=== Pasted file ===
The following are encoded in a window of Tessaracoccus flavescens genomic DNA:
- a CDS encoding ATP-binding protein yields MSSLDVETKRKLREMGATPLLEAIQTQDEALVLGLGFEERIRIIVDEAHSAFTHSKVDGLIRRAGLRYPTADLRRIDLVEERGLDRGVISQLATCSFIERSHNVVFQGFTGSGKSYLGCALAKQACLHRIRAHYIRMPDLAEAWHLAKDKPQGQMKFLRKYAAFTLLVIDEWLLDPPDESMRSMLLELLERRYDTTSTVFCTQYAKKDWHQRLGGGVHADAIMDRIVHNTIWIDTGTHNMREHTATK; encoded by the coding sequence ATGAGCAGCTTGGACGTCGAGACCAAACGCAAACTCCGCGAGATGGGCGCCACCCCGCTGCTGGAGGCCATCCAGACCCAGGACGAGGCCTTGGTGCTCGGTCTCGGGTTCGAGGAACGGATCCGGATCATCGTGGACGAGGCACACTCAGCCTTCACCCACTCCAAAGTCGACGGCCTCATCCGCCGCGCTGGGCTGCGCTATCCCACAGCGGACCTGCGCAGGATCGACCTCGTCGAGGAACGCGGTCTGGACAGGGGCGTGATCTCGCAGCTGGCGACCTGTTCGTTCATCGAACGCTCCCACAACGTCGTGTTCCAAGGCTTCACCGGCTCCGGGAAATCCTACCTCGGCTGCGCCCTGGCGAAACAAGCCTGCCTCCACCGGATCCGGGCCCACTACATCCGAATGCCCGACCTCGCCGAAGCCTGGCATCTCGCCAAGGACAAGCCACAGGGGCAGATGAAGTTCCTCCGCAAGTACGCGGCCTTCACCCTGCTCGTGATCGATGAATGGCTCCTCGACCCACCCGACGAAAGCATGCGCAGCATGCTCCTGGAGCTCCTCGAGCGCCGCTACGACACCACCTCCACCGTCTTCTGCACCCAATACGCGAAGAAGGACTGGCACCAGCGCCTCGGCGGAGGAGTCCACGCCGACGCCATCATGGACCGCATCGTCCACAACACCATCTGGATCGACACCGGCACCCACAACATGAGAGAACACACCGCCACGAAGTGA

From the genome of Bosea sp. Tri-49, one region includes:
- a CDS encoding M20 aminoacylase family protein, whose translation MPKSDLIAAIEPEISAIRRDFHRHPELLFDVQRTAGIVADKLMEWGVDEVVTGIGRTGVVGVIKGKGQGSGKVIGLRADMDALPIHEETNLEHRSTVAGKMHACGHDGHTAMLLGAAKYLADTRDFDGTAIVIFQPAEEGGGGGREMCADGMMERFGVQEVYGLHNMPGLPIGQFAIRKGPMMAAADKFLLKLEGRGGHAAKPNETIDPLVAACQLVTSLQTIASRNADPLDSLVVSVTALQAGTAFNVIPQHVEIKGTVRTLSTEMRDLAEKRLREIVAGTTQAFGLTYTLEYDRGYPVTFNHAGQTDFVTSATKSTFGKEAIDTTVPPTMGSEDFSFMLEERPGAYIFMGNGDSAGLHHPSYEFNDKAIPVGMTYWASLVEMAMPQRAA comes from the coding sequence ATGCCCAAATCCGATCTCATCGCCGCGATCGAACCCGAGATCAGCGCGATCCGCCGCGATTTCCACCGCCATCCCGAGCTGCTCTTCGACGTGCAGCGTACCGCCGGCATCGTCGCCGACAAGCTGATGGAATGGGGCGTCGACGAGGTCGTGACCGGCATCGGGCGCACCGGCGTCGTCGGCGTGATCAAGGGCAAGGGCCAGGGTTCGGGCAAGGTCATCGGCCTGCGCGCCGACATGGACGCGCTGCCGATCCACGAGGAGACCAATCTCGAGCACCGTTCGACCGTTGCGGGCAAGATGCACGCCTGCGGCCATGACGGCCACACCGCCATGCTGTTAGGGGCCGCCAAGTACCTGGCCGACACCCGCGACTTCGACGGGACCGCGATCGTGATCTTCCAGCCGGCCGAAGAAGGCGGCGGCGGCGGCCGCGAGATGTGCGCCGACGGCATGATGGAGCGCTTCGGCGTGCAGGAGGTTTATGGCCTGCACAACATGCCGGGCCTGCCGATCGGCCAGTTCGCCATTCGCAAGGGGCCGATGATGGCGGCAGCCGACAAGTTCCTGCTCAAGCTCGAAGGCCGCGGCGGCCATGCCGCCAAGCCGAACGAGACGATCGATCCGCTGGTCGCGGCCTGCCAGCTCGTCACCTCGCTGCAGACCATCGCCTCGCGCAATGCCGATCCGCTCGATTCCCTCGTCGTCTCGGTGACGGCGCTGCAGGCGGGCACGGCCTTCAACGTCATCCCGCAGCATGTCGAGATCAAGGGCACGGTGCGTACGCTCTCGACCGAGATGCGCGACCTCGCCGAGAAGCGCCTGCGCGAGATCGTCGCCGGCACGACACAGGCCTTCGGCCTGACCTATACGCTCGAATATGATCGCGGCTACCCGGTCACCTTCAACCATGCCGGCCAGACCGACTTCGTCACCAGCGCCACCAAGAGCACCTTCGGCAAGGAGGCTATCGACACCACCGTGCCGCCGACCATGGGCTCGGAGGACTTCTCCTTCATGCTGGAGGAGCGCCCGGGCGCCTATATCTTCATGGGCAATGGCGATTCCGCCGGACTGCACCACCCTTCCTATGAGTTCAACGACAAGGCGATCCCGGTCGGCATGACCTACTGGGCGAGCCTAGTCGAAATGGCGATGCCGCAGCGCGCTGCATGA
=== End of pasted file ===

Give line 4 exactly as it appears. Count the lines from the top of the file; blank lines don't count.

- a CDS encoding M20 aminoacylase family protein, whose translation MPKSDLIAAIEPEISAIRRDFHRHPELLFDVQRTAGIVADKLMEWGVDEVVTGIGRTGVVGVIKGKGQGSGKVIGLRADMDALPIHEETNLEHRSTVAGKMHACGHDGHTAMLLGAAKYLADTRDFDGTAIVIFQPAEEGGGGGREMCADGMMERFGVQEVYGLHNMPGLPIGQFAIRKGPMMAAADKFLLKLEGRGGHAAKPNETIDPLVAACQLVTSLQTIASRNADPLDSLVVSVTALQAGTAFNVIPQHVEIKGTVRTLSTEMRDLAEKRLREIVAGTTQAFGLTYTLEYDRGYPVTFNHAGQTDFVTSATKSTFGKEAIDTTVPPTMGSEDFSFMLEERPGAYIFMGNGDSAGLHHPSYEFNDKAIPVGMTYWASLVEMAMPQRAA comes from the coding sequence ATGCCCAAATCCGATCTCATCGCCGCGATCGAACCCGAGATCAGCGCGATCCGCCGCGATTTCCACCGCCATCCCGAGCTGCTCTTCGACGTGCAGCGTACCGCCGGCATCGTCGCCGACAAGCTGATGGAATGGGGCGTCGACGAGGTCGTGACCGGCATCGGGCGCACCGGCGTCGTCGGCGTGATCAAGGGCAAGGGCCAGGGTTCGGGCAAGGTCATCGGCCTGCGCGCCGACATGGACGCGCTGCCGATCCACGAGGAGACCAATCTCGAGCACCGTTCGACCGTTGCGGGCAAGATGCACGCCTGCGGCCATGACGGCCACACCGCCATGCTGTTAGGGGCCGCCAAGTACCTGGCCGACACCCGCGACTTCGACGGGACCGCGATCGTGATCTTCCAGCCGGCCGAAGAAGGCGGCGGCGGCGGCCGCGAGATGTGCGCCGACGGCATGATGGAGCGCTTCGGCGTGCAGGAGGTTTATGGCCTGCACAACATGCCGGGCCTGCCGATCGGCCAGTTCGCCATTCGCAAGGGGCCGATGATGGCGGCAGCCGACAAGTTCCTGCTCAAGCTCGAAGGCCGCGGCGGCCATGCCGCCAAGCCGAACGAGACGATCGATCCGCTGGTCGCGGCCTGCCAGCTCGTCACCTCGCTGCAGACCATCGCCTCGCGCAATGCCGATCCGCTCGATTCCCTCGTCGTCTCGGTGACGGCGCTGCAGGCGGGCACGGCCTTCAACGTCATCCCGCAGCATGTCGAGATCAAGGGCACGGTGCGTACGCTCTCGACCGAGATGCGCGACCTCGCCGAGAAGCGCCTGCGCGAGATCGTCGCCGGCACGACACAGGCCTTCGGCCTGACCTATACGCTCGAATATGATCGCGGCTACCCGGTCACCTTCAACCATGCCGGCCAGACCGACTTCGTCACCAGCGCCACCAAGAGCACCTTCGGCAAGGAGGCTATCGACACCACCGTGCCGCCGACCATGGGCTCGGAGGACTTCTCCTTCATGCTGGAGGAGCGCCCGGGCGCCTATATCTTCATGGGCAATGGCGATTCCGCCGGACTGCACCACCCTTCCTATGAGTTCAACGACAAGGCGATCCCGGTCGGCATGACCTACTGGGCGAGCCTAGTCGAAATGGCGATGCCGCAGCGCGCTGCATGA